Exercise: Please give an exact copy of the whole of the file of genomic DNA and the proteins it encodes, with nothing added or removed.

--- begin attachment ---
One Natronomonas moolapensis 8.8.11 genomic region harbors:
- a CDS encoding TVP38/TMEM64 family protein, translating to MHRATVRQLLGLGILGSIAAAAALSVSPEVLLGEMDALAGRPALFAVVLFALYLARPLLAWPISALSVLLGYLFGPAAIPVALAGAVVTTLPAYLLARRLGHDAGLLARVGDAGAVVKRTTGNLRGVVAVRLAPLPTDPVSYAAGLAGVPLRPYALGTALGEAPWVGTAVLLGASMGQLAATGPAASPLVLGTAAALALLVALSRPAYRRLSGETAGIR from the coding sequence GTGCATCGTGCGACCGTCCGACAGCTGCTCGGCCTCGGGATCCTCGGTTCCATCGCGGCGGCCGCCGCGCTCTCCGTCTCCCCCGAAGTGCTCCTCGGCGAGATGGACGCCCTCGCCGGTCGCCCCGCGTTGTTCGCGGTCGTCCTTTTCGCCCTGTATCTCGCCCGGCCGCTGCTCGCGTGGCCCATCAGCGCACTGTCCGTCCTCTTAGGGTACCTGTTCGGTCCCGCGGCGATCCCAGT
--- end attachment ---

One Natronomonas moolapensis 8.8.11 genomic region harbors:
- a CDS encoding TVP38/TMEM64 family protein, translating to MHRATVRQLLGLGILGSIAAAAALSVSPEVLLGEMDALAGRPALFAVVLFALYLARPLLAWPISALSVLLGYLFGPAAIPVALAGAVVTTLPAYLLARRLGHDAGLLARVGDAGAVVKRTTGNLRGVVAVRLAPLPTDPVSYAAGLAGVPLRPYALGTALGEAPWVGTAVLLGASMGQLAATGPAASPLVLGTAAALALLVALSRPAYRRLSGETAGIR from the coding sequence GTGCATCGTGCGACCGTCCGACAGCTGCTCGGCCTCGGGATCCTCGGTTCCATCGCGGCGGCCGCCGCGCTCTCCGTCTCCCCCGAAGTGCTCCTCGGCGAGATGGACGCCCTCGCCGGTCGCCCCGCGTTGTTCGCGGTCGTCCTTTTCGCCCTGTATCTCGCCCGGCCGCTGCTCGCGTGGCCCATCAGCGCACTGTCCGTCCTCTTAGGGTACCTGTTCGGTCCCGCGGCGATCCCAGT